Panama Canal Expansion

After a decade of theorising and debate, the reality of how Panama Canal expansion will impact shipping is finally at hand.

The ‘neo-Panamax’ era is about to begin, and it is increasingly obvious that the shipping effects will be far more acute in some sectors than in others. In the container shipping market, major changes are already afoot. Liner operators are upgraded their vessels immediately to take advantage of the expanded locks. In other sectors, such as LNG and LPG, the use of the expanded Panama Canal – or the decision to bypass it – will be driven by cargo interests, not vessel operators.

News & Analysis

The signing of the maritime treaty in November 2017. On left, Panama Minister of Maritime Affairs Jorge Barakat; on right, China Minister of Transport Li Xiaopeng
22 Jun 2018
Panama’s maritime authority is enhancing its co-operation with China on both the seafaring and finance fronts.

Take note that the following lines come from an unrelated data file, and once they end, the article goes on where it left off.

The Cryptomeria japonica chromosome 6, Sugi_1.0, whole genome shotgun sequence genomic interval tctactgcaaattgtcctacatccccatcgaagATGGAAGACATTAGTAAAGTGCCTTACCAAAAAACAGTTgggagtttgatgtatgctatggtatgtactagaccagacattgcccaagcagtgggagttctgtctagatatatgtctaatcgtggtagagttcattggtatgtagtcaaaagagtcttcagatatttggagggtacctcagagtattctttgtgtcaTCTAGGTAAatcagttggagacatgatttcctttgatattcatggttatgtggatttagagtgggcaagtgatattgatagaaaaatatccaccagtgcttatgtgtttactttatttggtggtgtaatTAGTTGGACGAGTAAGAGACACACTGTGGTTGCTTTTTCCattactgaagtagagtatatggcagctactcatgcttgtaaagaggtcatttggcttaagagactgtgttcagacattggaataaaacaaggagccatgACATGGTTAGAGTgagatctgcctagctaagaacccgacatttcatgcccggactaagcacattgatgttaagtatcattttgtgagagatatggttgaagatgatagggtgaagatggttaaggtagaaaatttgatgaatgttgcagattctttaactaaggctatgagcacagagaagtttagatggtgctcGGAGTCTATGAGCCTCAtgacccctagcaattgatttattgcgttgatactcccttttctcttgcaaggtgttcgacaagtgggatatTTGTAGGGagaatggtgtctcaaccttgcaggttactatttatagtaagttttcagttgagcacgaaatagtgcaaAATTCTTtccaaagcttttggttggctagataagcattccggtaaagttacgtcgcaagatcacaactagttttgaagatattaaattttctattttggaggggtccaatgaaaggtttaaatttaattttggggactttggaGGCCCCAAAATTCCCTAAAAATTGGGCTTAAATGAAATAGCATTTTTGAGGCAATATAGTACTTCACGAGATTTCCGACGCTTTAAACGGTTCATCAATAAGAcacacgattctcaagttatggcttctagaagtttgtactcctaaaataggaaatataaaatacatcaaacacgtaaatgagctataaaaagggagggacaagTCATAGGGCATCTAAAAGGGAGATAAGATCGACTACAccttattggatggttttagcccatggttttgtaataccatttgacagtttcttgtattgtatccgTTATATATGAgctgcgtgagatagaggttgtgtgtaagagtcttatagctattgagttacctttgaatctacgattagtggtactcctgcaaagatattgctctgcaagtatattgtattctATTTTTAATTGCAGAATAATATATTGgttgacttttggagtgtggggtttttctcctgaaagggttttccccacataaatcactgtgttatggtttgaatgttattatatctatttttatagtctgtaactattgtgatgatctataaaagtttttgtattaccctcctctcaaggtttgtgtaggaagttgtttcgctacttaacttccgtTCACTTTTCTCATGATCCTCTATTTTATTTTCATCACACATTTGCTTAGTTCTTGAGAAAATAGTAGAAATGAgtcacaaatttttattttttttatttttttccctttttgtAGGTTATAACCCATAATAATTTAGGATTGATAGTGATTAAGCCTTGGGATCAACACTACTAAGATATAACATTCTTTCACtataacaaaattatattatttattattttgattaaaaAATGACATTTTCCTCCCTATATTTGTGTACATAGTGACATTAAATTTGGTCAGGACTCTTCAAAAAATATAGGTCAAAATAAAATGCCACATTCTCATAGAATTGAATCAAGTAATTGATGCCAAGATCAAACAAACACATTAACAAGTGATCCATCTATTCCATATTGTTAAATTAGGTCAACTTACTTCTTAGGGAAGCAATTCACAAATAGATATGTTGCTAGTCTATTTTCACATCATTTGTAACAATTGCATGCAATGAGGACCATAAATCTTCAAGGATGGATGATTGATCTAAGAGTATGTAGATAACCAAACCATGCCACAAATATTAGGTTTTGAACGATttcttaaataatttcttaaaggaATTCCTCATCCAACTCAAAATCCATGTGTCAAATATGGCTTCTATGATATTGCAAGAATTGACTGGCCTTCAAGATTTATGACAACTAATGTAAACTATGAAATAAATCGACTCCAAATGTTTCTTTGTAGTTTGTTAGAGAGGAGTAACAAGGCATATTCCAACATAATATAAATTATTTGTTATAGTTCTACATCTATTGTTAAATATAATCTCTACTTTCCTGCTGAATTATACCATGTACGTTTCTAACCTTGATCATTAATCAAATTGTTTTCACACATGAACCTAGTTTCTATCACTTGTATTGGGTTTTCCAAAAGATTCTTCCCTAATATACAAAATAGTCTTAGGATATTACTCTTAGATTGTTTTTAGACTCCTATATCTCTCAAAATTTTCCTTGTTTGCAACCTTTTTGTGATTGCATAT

31 May 2016
Toll costs and a reduction in cross-basin liquefied natural gas (LNG) flows should undercut the Panama Canal expansion’s impact on LNG routing, according to IHS Energy senior principal researcher Andres Rojas.
31 May 2016
The expansion of the Panama Canal will allow a much shorter route for liquefied petroleum gas (LPG) exports from the United States to Asia, which could further depress already low Very Large Gas Carrier (VLGC) rates.
20 May 2016
Chinese consortium Panama Colon Container Port (PCCP) has reached agreement on a deal with the Panama Maritime Authority (AMP) to construct the first terminal in Colon able to handle post-Panamax vessels.
TC Mariel boss Charles Baker
18 May 2016
Plans are in place to transform Cuba’s Mariel container terminal into a major transhipment hub after the US trade embargo is lifted, according to TC Mariel general director Charles Baker.
04 May 2016
APM Terminals, Terminal Link, Terminal Investments Ltd, and PSA International have pre-qualified for bidding on Panama’s proposed Corozal container terminal. Three other interested parties – Mitsui OSK Lines, Manzanillo International Terminal, and Ports America – failed to make the cut.

Commentary

After a very strong start, how much room does the expanded Panama Canal have to grow cargo volumes before it needs to build even larger locks?